Making the Glass Ceiling Transparent: Katharine Blodgett, Invents Nonreflective Glass

Katharine BlodgettBy Kate E. Stephenson

The Feminist Movement has been fought on many fronts by many people, male and female. Writing this column, I have learned that Kates have been forerunners on every battlefield. This week we go to the microscopic level to take a better look at Katharine Blodgett, and her contribution to Women’s Liberation.

Born in 1898, Katharine was the first woman to earn her Ph.D. from Cambridge University in 1926—before the age of 30, no less! Working with a mentor, Nobel Prize-winning Dr. Irving Langmuir, Blodgett also became the first woman scientist hired at General Electric’s research laboratory. As if these accomplishments were not enough, her work with Dr. Langmuir led to an amazing breakthrough in the manufacture of glass products—the world’s first 100% transparent or invisible glass. Improving upon Langmuir’s work in monomolecular coating, Katharine devised a useful application for his until then mostly useless process. (Who says women aren’t as smart as men? Haters!) Her patented method has been used to create everything from eyeglasses to artificial rain (don’t ask me how!).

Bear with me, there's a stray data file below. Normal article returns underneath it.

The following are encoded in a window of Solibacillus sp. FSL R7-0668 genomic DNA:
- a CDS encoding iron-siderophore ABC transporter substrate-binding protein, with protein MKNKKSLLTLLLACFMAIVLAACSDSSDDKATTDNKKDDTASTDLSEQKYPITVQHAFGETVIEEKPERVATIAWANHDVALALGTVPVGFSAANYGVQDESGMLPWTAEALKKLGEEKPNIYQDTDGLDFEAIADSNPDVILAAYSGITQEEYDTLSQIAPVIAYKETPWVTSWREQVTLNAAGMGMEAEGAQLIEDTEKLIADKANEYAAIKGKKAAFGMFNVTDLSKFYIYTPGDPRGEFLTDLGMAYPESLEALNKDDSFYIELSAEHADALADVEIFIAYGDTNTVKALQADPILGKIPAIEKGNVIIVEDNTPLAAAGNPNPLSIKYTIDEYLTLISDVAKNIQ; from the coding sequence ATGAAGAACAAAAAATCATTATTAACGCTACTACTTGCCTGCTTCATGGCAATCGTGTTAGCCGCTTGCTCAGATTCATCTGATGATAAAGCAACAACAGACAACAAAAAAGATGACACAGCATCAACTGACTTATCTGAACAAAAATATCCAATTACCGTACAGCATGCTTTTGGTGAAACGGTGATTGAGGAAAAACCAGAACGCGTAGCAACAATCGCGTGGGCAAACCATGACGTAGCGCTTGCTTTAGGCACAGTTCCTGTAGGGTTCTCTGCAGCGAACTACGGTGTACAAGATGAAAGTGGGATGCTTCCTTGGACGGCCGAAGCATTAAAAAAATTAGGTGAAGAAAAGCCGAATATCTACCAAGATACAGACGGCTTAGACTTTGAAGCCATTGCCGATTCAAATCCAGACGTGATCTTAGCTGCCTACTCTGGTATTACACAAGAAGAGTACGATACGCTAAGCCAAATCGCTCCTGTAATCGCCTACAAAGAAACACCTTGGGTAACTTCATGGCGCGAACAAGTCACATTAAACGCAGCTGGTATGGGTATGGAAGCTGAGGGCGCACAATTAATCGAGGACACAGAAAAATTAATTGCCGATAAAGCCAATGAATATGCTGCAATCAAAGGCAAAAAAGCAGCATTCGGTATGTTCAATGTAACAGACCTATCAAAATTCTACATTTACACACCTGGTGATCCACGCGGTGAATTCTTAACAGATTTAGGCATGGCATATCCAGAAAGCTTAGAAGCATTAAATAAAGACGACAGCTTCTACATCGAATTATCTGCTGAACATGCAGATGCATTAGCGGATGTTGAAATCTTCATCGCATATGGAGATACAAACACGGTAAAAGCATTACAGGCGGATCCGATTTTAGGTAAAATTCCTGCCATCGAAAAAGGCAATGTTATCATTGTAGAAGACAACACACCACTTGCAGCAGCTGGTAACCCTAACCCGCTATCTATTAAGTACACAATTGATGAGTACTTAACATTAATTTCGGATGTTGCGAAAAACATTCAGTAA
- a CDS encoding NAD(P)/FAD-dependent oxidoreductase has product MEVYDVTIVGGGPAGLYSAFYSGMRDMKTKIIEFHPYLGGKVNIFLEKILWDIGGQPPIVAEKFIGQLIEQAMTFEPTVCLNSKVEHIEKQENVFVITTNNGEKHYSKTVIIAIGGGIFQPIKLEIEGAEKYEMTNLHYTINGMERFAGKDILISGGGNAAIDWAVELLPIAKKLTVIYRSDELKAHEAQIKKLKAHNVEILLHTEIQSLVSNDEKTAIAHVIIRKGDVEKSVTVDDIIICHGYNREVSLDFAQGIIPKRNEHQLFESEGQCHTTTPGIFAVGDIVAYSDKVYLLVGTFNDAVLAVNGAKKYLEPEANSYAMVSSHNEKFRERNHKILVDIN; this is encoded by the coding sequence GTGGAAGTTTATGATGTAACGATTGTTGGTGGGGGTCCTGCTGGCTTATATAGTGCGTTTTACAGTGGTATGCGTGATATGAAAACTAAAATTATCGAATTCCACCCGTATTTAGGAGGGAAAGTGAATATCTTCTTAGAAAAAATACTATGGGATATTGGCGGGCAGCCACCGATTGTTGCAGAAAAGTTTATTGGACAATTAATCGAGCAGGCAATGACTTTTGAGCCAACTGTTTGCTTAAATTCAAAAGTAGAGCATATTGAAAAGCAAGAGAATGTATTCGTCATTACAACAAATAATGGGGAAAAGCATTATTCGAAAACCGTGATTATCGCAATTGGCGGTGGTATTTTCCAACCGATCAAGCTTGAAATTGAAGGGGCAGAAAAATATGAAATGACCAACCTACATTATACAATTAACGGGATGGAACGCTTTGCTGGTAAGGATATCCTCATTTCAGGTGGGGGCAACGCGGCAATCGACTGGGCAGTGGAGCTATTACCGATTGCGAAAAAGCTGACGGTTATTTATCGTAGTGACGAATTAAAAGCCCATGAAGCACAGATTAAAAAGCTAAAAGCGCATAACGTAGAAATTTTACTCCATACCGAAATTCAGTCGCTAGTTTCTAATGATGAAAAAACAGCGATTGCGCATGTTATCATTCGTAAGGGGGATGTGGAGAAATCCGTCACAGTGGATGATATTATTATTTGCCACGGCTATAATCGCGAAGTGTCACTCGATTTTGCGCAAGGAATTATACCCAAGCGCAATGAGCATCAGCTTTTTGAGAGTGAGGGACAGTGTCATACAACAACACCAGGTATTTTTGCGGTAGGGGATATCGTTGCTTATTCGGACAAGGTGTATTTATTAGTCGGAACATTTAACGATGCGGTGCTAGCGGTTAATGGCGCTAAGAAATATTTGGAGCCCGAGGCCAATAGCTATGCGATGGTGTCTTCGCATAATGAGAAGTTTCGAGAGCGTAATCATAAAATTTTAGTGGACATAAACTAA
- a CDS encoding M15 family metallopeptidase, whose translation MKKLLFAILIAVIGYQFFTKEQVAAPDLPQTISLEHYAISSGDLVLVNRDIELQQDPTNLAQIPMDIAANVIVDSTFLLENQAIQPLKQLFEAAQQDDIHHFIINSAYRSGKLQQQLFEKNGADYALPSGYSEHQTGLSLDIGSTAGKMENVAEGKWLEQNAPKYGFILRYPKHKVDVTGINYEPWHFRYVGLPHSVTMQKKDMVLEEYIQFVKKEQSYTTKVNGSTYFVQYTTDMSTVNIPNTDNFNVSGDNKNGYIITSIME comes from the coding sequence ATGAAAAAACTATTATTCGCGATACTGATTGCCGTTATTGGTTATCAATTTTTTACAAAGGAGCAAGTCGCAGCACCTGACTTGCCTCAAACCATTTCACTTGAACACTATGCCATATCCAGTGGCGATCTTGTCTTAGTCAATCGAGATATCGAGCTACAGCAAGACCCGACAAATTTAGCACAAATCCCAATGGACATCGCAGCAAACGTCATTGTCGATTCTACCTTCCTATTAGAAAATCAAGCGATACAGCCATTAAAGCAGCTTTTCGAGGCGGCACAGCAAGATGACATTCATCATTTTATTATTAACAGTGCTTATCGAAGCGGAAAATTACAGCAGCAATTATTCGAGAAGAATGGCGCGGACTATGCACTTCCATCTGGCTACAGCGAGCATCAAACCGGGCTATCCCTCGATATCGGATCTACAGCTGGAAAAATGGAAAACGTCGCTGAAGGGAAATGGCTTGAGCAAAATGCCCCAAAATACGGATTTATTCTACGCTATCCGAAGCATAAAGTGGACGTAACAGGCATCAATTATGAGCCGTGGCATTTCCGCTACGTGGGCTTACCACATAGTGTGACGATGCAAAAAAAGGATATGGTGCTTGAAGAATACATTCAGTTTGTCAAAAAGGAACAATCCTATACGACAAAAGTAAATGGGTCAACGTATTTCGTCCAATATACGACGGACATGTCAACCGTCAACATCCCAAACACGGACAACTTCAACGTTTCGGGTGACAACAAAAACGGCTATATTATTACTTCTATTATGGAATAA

So the next time you almost walk through your glass door, thank Katharine Blodgett!


Trivia runs on every Monday at 10:30am. It is written by the insanely knowledgable Kate E. Stephenson. Read much more about Kate here, and click here to follow her on Twitter.

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One thought on “Making the Glass Ceiling Transparent: Katharine Blodgett, Invents Nonreflective Glass

  1. katetorg says:

    Thanks Katharine! I can’t imagine life without nonreflective lenses in my glasses.

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